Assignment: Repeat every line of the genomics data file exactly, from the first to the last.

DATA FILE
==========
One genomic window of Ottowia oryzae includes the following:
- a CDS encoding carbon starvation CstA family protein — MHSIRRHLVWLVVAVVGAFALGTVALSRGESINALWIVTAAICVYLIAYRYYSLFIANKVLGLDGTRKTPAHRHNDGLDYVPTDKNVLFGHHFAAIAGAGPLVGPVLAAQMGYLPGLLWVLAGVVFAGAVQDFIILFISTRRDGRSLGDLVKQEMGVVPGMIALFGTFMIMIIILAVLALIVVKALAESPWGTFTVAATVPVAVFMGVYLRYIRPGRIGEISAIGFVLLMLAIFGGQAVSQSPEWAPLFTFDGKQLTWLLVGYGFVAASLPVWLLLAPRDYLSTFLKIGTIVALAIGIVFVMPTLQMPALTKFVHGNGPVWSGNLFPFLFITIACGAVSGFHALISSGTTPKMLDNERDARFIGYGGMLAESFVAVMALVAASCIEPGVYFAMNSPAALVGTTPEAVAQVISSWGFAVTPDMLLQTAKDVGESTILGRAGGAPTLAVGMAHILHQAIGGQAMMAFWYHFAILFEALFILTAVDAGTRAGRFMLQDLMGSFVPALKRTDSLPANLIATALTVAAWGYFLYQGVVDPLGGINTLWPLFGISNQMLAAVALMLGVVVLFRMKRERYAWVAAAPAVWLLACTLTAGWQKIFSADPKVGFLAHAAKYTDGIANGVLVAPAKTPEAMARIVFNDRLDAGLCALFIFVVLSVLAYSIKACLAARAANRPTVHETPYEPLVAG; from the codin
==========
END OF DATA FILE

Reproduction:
One genomic window of Ottowia oryzae includes the following:
- a CDS encoding carbon starvation CstA family protein — MHSIRRHLVWLVVAVVGAFALGTVALSRGESINALWIVTAAICVYLIAYRYYSLFIANKVLGLDGTRKTPAHRHNDGLDYVPTDKNVLFGHHFAAIAGAGPLVGPVLAAQMGYLPGLLWVLAGVVFAGAVQDFIILFISTRRDGRSLGDLVKQEMGVVPGMIALFGTFMIMIIILAVLALIVVKALAESPWGTFTVAATVPVAVFMGVYLRYIRPGRIGEISAIGFVLLMLAIFGGQAVSQSPEWAPLFTFDGKQLTWLLVGYGFVAASLPVWLLLAPRDYLSTFLKIGTIVALAIGIVFVMPTLQMPALTKFVHGNGPVWSGNLFPFLFITIACGAVSGFHALISSGTTPKMLDNERDARFIGYGGMLAESFVAVMALVAASCIEPGVYFAMNSPAALVGTTPEAVAQVISSWGFAVTPDMLLQTAKDVGESTILGRAGGAPTLAVGMAHILHQAIGGQAMMAFWYHFAILFEALFILTAVDAGTRAGRFMLQDLMGSFVPALKRTDSLPANLIATALTVAAWGYFLYQGVVDPLGGINTLWPLFGISNQMLAAVALMLGVVVLFRMKRERYAWVAAAPAVWLLACTLTAGWQKIFSADPKVGFLAHAAKYTDGIANGVLVAPAKTPEAMARIVFNDRLDAGLCALFIFVVLSVLAYSIKACLAARAANRPTVHETPYEPLVAG; from the codin